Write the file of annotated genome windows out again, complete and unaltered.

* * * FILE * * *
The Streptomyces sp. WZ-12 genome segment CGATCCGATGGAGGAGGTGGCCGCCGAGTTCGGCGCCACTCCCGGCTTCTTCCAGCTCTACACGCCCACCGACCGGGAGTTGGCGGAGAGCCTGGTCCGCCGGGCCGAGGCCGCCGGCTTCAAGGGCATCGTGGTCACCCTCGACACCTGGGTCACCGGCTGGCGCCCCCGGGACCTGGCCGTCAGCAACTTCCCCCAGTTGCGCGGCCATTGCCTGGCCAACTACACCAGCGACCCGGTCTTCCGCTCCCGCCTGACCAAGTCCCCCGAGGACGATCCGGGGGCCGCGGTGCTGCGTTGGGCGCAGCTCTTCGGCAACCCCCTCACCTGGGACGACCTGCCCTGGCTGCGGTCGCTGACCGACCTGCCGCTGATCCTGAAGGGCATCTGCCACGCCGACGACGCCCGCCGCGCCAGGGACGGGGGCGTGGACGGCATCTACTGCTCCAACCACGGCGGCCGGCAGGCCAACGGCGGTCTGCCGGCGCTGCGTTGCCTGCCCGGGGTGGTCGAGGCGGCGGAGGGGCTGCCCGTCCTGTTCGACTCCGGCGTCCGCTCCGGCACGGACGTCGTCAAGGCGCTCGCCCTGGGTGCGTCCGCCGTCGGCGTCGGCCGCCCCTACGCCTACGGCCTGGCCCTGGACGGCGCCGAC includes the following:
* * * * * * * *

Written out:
The Streptomyces sp. WZ-12 genome segment CGATCCGATGGAGGAGGTGGCCGCCGAGTTCGGCGCCACTCCCGGCTTCTTCCAGCTCTACACGCCCACCGACCGGGAGTTGGCGGAGAGCCTGGTCCGCCGGGCCGAGGCCGCCGGCTTCAAGGGCATCGTGGTCACCCTCGACACCTGGGTCACCGGCTGGCGCCCCCGGGACCTGGCCGTCAGCAACTTCCCCCAGTTGCGCGGCCATTGCCTGGCCAACTACACCAGCGACCCGGTCTTCCGCTCCCGCCTGACCAAGTCCCCCGAGGACGATCCGGGGGCCGCGGTGCTGCGTTGGGCGCAGCTCTTCGGCAACCCCCTCACCTGGGACGACCTGCCCTGGCTGCGGTCGCTGACCGACCTGCCGCTGATCCTGAAGGGCATCTGCCACGCCGACGACGCCCGCCGCGCCAGGGACGGGGGCGTGGACGGCATCTACTGCTCCAACCACGGCGGCCGGCAGGCCAACGGCGGTCTGCCGGCGCTGCGTTGCCTGCCCGGGGTGGTCGAGGCGGCGGAGGGGCTGCCCGTCCTGTTCGACTCCGGCGTCCGCTCCGGCACGGACGTCGTCAAGGCGCTCGCCCTGGGTGCGTCCGCCGTCGGCGTCGGCCGCCCCTACGCCTACGGCCTGGCCCTGGACGGCGCCGAC includes the following: